In post 9/11 America, our politicians have decided that the ends justify the means. They understand that instilling fear pays dividends politically. Their message to the people is that “any means necessary” is acceptable in order to keep us safe. At first, it was the gradual erosion of free speech and habeas corpus. Then, the “collect everything” mode of the NSA.

Now, for the majority of Americans, its “OK, torture if you have to, just keep me safe.”

Those people who think torture is justified are good people who have lost their moral compass, or whose compass points only in a bad direction. This is the dark side of moral relativity: the greater good can lead to terrible outcomes like torture. People do bad things all the time, particularly when they think the good produced outweighs the bad. If a few people’s suffering creates enough “good” (for the rest of us) and that good outweighs the suffering of the few, then, we guess that we should have no issue with it. Thus, torture is now acceptable to the majority of Americans.

And when you look closely at the Pew numbers, although “only” 51% think torture is justified, 20% didn’t have an opinion, so only 29% really think torture is wrong.

Ain’t that America: Fearful, and Dysfunctional.

Smell that American Exceptionalism!

 

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Terry McKenna

If we look to the middle ages and the years following, where many were tortured to determine just who was a witch, we can see from our vantage point exactly what you get with torture, false confessions that confirm your prejudices.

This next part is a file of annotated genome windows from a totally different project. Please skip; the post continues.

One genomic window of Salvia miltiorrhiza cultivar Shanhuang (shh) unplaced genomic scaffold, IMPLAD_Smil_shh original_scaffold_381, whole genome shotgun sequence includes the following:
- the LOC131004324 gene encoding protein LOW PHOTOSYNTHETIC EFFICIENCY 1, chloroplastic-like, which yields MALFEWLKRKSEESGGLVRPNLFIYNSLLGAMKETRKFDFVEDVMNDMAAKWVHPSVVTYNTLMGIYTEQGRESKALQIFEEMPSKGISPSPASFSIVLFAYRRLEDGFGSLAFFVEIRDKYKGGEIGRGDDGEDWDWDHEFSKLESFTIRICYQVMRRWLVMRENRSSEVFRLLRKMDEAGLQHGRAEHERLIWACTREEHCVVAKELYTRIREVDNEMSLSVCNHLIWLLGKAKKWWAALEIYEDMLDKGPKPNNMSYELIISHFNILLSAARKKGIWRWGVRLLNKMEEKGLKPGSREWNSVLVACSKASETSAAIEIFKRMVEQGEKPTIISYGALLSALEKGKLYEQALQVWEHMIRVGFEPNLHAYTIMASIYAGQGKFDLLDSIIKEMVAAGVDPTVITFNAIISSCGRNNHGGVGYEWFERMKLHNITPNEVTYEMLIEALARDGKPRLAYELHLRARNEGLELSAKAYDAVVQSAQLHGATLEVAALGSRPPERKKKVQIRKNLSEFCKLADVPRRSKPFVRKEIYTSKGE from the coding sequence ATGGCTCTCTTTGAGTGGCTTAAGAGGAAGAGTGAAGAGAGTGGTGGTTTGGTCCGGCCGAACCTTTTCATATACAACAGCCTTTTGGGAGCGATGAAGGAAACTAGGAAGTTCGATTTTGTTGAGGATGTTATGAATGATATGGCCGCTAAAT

The police have used these same tactics (or similar) to induce confusion and a confession from innocent kids.

So no, we don’t get anything worth having from torture.

Fred Van Kempen

For some time now, and certainly since 9/11, I have come to believe that if we ever were, as our anthem suggests, “the land of the free and the home of the brave” we are that no longer. Land of the chronically afraid and home of the neuroticly suspicious is a more accurace discription. While the main stream would not touch this idea, one hears from some circles that the terrorists have achieved an important victory, not over our military but over the condition of the American soul.
The acceptance of tourture and white Americas ho- hum attitude towrd police brutality of minorities are but two manifestations of the soul numbing that is now characteristic of who we are. When we accept a government that runs rough shod over its citizens, lies to its citizens, spies on its citizens, we have ceased to be who we think we are and have become something unrecognizable to the authors of our constitution.